The sheer insanity of the Jazz Fest late night concert calendar just got yet crazier! Vulfpeck is joining home town heroes The Revivalists and The Soul Rebels for a three-in-one funk-rock bonanza. With all three bands known for dynamic performances and booty shaking vibe, The Orpheum Theater is sure to be one big dance party come April 23nd.Vulfpeck’s raucous, raw sound has been winning the national attention and a rabid, ever growing fan base. Joining them on the bill, The Revivalists bring their rocking version of Americana infused funk, all behind magnetic front man David Shaw. And last but by no means least, The Soul Rebels bring their brass band electricity to the stage.Tickets are available starting this Friday HERE.If Vulfpeck is your jam, be sure to check out the funky up and comers at Fool’s Paradise, a destination festival in St. Augustine, FL held from April 1st to 2nd. Featuring Lettuce, GRiZ, Chris Robinson’s Soul Revue, Goldfish, The Nth Power and more, this is one fest you won’t want to miss! Tickets and more information available here.
The new offence being created to ban referral fees will cover those receiving the fees as well as the lawyers who pay them, justice minister Jonathan Djanogly said last week. The minister told a LexisNexis costs conference that he wants the offence to go ‘further than just solicitors’. Djanogly said he had decided to use a regulatory rather than criminal offence to implement the referral fee ban because of the lower burden of proof. Jurors in a criminal case might have difficulty with the complex scenarios that could arise, such as where an insurer gives a solicitor work but insists that the lawyer buys its insurance in return. Djanogly noted that the previous ban on referral fees, lifted in 2004, involved too much ‘leakage’ in the system, which he wants to avoid. The Legal Aid, Sentencing and Punishment of Offenders Bill is on track to become law by the end of the year, Djanogly said. He added that the bill’s provisions, which include Lord Justice Jackson’s reforms to civil litigation, will come into force next October. The minister said he had not been swayed by ‘special interest groups’ seeking exemptions from the provisions. ‘Sir Rupert Jackson is very firm in his belief that non-recoverability [of certain costs] must be brought in as a package across the board. There are many different interest groups who feel that they are a special case: clinical negligence, insolvency, professional negligence. They all say that they should have carve-outs. I can see now why he wants it as a package, and we support his view.’ On the government’s separate proposal to raise the small claims track limit, Djanogly said this would benefit many consumers. However, he said reports that a rise in the limit to £10,000 was already a ‘done deal’ were not correct.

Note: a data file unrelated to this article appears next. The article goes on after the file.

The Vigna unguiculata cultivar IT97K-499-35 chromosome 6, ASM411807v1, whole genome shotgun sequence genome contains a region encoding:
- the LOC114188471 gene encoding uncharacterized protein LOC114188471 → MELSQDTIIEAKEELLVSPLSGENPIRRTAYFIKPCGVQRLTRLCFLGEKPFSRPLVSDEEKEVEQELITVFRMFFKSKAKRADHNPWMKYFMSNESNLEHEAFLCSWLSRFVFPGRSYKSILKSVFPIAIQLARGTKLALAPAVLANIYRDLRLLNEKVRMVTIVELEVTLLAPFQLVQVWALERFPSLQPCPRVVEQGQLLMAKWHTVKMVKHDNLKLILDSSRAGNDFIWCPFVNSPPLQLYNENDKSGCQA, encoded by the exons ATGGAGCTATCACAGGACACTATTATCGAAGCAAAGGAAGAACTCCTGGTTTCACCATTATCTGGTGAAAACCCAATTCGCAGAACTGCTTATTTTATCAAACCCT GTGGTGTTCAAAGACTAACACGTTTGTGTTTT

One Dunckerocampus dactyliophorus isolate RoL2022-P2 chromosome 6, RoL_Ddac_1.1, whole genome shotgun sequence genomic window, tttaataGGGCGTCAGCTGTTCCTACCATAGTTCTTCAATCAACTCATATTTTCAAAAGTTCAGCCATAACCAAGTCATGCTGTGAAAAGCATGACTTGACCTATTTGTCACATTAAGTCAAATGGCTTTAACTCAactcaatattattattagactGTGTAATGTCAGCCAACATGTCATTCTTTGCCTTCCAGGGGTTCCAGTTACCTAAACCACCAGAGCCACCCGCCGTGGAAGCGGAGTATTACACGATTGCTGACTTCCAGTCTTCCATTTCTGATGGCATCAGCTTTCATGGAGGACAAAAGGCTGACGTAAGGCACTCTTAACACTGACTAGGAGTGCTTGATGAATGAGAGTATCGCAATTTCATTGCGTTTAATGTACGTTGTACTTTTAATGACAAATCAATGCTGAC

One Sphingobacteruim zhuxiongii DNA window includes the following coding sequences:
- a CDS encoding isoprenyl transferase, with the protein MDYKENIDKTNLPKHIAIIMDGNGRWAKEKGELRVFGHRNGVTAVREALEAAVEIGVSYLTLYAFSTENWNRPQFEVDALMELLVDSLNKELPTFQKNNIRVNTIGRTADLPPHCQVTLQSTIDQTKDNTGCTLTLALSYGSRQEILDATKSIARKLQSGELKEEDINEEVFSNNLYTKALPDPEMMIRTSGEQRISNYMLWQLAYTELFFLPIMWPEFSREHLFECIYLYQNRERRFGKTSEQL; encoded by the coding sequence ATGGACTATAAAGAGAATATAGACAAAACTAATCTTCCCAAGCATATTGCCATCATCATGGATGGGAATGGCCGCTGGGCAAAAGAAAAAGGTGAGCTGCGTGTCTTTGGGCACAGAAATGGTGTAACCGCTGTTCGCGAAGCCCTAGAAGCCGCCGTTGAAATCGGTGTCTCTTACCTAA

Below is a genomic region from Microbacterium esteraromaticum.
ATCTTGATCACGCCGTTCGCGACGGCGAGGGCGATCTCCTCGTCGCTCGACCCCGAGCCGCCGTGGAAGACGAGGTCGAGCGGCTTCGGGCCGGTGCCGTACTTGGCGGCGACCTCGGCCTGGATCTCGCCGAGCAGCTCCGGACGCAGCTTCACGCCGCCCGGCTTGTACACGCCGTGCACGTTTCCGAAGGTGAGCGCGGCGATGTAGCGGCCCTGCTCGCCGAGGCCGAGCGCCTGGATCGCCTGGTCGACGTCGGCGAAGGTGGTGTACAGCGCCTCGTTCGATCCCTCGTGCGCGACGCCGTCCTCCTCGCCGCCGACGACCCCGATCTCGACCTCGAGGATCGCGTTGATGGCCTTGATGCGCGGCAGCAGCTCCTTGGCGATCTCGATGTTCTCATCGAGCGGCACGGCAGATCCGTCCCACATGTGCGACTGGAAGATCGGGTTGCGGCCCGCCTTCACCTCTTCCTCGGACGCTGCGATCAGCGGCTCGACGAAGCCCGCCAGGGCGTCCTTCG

Florida homeowners could pay less for property taxes The Florida Legislature looks set to vote in favor of a measure that could eventually significantly reduce property taxes for South Florida homeowners whose property is valued over $100,000.The possible tax reduction, if the measure is agreed, would be determined by voter’s decision on a constitutional amendment to be placed on the 2018 ballot. Specifically, the amendment would ask voters to vote for an additional $25,000 homestead exemption for residential properties valued over $100,000. Should 60 percent of the voters approve the amendment homeowners would be relieved of paying taxes on another $25,000 of the value of their property beginning in 2019.Florida residents who own and live in their home as their permanent resident are currently eligible to apply and receive a deduction of up to $25,000 off their property’s assessment. This provides several hundred dollars in tax savings to homeowners.However, an increase in the homestead exemption while a positive gain for homeowners could be a pain for Florida municipalities. The measure would mean less revenue for cities and counties, forcing them to either cut back on essential services like fire and rescue services, or increase millage rates on commercial and other properties.Preliminary estimates indicate that there could be a fall in revenue for all counties and cities in the state of approximately $644 million. Miami-Dade County, for example, could realize an annual decline of about $50 million in revenue and the city of Miami, $17 millionAccording to Tax-Rates.org that computes data for the Florida Department of Revenue the median property tax in Florida is $1,773 per year for a home with a median value of $182,400.Opponents of the measures see it as a political ploy to woe voters who are homeowners to vote for Republicans in the next year’s elections. Included on the state ballot next year are races for state governor, 27 congressional representatives, several seats in the Florida Senate and all the seats in the Florida House.Opponents also claim any further reduction of property tax to homeowners, most of whom are from the middleclass, would be unfair as it will shift tax burden to low-income residents who are mainly tenants struggling with the cost of rental.